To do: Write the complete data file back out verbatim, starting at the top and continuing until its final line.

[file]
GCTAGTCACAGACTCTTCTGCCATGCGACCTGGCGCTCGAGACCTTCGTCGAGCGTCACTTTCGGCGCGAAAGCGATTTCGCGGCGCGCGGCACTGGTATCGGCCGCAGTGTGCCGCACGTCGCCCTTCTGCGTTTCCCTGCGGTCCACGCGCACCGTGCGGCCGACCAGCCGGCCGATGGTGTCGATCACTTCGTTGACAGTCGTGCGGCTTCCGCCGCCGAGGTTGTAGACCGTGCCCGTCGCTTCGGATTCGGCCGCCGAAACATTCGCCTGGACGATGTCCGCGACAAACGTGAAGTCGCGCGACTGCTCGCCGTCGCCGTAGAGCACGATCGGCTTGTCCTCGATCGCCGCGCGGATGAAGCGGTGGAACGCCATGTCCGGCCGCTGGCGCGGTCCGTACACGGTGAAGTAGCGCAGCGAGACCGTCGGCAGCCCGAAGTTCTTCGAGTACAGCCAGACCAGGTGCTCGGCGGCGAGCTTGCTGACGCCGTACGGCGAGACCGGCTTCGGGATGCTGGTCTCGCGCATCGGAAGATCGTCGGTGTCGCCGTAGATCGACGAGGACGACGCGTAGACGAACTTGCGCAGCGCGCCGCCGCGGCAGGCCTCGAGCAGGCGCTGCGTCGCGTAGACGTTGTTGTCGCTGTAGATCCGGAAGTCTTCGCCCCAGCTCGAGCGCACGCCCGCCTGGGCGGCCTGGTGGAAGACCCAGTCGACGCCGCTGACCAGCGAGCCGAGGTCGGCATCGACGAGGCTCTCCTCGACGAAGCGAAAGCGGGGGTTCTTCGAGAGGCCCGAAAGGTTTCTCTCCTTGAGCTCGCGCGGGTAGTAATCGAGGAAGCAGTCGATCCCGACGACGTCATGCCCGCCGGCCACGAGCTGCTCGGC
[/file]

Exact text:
GCTAGTCACAGACTCTTCTGCCATGCGACCTGGCGCTCGAGACCTTCGTCGAGCGTCACTTTCGGCGCGAAAGCGATTTCGCGGCGCGCGGCACTGGTATCGGCCGCAGTGTGCCGCACGTCGCCCTTCTGCGTTTCCCTGCGGTCCACGCGCACCGTGCGGCCGACCAGCCGGCCGATGGTGTCGATCACTTCGTTGACAGTCGTGCGGCTTCCGCCGCCGAGGTTGTAGACCGTGCCCGTCGCTTCGGATTCGGCCGCCGAAACATTCGCCTGGACGATGTCCGCGACAAACGTGAAGTCGCGCGACTGCTCGCCGTCGCCGTAGAGCACGATCGGCTTGTCCTCGATCGCCGCGCGGATGAAGCGGTGGAACGCCATGTCCGGCCGCTGGCGCGGTCCGTACACGGTGAAGTAGCGCAGCGAGACCGTCGGCAGCCCGAAGTTCTTCGAGTACAGCCAGACCAGGTGCTCGGCGGCGAGCTTGCTGACGCCGTACGGCGAGACCGGCTTCGGGATGCTGGTCTCGCGCATCGGAAGATCGTCGGTGTCGCCGTAGATCGACGAGGACGACGCGTAGACGAACTTGCGCAGCGCGCCGCCGCGGCAGGCCTCGAGCAGGCGCTGCGTCGCGTAGACGTTGTTGTCGCTGTAGATCCGGAAGTCTTCGCCCCAGCTCGAGCGCACGCCCGCCTGGGCGGCCTGGTGGAAGACCCAGTCGACGCCGCTGACCAGCGAGCCGAGGTCGGCATCGACGAGGCTCTCCTCGACGAAGCGAAAGCGGGGGTTCTTCGAGAGGCCCGAAAGGTTTCTCTCCTTGAGCTCGCGCGGGTAGTAATCGAGGAAGCAGTCGATCCCGACGACGTCATGCCCGCCGGCCACGAGCTGCTCGGC